International roaming fees within the European Union will be regulated before mobile phone users set off on their summer holidays, the European Commissioner for Information Society and Media, Viviane Reding, said.

Consumers will pay a maximum of €0.50 (34 pence) per minute, excluding value-added tax, once regulations are introduced, she said.

Reding expects the necessary regulations, which will affect wholesale and retail charges, to be in place by the end of June, so "there will be no last summer for operators, no last €3 billion," she said, following a meeting of the telecommunications ministers of the European Union's member states.

The figure of €0.50 will disappoint European consumer groups, which last month called for charges to be limited to €0.33 per minute for calls made from one European Union country to another while roaming. At the end of 2006, charges averaged €0.62 per minute, according to figures published in February by the GSM Association, which represents mobile phone operators.

There are three kinds of roaming charges: the cost to receive a call while roaming, the cost to make a call within the country being visited, and the cost to make a call back home or to a third country. For roaming within the European Union, consumer groups including BEUC, the European Consumers' Organization, called in February for those charges to be limited to €0.16, €0.25 and €0.33 per minute, respectively.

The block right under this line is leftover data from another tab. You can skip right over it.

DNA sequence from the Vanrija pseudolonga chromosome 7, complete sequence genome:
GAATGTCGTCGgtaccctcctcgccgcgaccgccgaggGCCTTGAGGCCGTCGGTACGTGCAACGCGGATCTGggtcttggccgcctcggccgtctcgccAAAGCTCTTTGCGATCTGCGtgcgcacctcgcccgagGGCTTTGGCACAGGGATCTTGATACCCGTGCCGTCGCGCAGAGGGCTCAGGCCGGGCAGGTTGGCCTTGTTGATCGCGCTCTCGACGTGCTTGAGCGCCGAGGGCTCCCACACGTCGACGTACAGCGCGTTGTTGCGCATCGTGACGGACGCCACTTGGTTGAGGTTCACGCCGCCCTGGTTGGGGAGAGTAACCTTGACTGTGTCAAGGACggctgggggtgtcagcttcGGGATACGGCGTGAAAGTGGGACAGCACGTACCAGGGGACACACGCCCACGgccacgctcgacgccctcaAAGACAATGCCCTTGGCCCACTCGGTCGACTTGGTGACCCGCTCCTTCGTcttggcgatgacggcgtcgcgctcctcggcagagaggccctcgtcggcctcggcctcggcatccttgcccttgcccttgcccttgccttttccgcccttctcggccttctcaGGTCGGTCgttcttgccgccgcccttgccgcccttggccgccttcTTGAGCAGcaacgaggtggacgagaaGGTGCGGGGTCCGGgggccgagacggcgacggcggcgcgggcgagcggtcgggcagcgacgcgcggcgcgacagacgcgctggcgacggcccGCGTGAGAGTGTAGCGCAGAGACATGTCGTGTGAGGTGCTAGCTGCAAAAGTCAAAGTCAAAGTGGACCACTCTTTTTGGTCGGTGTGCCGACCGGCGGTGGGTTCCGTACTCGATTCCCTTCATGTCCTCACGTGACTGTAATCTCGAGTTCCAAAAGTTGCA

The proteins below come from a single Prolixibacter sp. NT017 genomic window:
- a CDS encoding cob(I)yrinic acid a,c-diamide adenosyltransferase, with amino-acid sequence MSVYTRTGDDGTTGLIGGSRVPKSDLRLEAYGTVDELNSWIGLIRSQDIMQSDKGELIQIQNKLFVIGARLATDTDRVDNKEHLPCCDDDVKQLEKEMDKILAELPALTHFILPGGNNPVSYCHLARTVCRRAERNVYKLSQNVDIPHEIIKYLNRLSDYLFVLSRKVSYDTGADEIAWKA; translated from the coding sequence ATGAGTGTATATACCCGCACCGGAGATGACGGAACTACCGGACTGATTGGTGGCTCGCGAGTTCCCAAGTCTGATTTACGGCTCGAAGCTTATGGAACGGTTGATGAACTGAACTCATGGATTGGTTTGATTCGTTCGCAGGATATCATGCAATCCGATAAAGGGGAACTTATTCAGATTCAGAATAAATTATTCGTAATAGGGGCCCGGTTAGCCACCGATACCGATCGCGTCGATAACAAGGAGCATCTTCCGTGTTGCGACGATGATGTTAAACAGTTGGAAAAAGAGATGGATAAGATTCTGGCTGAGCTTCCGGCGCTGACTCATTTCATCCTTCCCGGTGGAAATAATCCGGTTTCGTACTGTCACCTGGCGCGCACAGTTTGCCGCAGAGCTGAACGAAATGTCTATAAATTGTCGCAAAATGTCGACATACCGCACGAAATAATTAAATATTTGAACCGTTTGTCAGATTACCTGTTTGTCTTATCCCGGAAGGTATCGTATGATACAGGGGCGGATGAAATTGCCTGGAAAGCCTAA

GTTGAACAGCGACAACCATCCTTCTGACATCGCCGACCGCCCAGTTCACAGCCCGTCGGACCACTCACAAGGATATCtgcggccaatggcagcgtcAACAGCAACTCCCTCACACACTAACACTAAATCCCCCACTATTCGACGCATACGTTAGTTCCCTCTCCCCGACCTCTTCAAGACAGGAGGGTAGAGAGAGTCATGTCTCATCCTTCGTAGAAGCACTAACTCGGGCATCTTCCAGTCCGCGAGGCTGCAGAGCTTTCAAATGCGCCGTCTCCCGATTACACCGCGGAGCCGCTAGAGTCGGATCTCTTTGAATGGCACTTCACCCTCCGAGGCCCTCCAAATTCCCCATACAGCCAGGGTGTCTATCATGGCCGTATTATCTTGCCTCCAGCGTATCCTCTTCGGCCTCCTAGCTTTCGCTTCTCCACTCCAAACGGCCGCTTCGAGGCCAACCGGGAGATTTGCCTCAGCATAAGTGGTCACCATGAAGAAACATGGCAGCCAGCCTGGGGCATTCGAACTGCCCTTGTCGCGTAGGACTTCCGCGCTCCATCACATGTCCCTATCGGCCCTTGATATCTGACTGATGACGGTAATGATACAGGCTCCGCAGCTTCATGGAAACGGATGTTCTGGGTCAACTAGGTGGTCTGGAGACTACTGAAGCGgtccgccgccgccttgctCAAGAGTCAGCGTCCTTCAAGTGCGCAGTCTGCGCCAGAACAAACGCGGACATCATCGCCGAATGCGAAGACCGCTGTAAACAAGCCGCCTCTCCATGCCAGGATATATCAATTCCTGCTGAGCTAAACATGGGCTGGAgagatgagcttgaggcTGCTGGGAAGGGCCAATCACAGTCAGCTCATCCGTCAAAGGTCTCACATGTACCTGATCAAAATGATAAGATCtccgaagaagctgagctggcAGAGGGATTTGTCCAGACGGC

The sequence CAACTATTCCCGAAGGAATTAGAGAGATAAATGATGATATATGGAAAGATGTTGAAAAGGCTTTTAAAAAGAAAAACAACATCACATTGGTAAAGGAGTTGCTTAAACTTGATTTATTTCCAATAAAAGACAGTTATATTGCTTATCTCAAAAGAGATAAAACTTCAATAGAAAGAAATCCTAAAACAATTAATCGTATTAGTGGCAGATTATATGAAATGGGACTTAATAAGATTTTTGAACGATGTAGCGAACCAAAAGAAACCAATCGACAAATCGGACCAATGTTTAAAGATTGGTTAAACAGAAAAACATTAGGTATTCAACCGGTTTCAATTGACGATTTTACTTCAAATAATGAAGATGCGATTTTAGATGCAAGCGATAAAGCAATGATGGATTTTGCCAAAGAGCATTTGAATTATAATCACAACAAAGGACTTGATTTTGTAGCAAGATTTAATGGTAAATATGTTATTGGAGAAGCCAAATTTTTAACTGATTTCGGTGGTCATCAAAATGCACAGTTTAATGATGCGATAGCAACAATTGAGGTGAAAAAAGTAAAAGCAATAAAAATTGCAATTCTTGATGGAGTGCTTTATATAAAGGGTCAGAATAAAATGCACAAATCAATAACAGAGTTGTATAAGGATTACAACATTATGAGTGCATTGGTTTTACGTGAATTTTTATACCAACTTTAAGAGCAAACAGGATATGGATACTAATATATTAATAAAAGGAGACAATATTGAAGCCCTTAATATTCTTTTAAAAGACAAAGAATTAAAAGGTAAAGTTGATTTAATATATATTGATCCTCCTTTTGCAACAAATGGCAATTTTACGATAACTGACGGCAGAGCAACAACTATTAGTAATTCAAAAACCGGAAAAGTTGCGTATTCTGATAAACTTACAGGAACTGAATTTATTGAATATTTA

Reding would not address those details, talking only of a maximum of €0.50. She did say that fee could be stricter, as Members of the European Parliament (MEPs), who must also agree to the proposals, are calling for a ceiling of €0.42 per minute.

The regulations will take effect as soon as they have been agreed by the member states' telecommunications ministers and by the MEPs, without the need for additional national legislation, she said. Those regulations are now on the fast track to be agreed by the end of June, before the end of the German presidency of the E.U.

The telecommunications ministers met informally on the fringes of the Cebit trade show in Hanover, Germany, where they also discussed the future of mobile television services in Europe.

Ministers are convinced that there will be demand for such services, with up to 100 million subscribers by 2010, said German Federal Minister of Economics and Technology Michael Glos.

That level of demand will create more technical jobs in Europe, he said, but for the market to develop, "the first step is coming up with more consistent regulations across Europe," he said.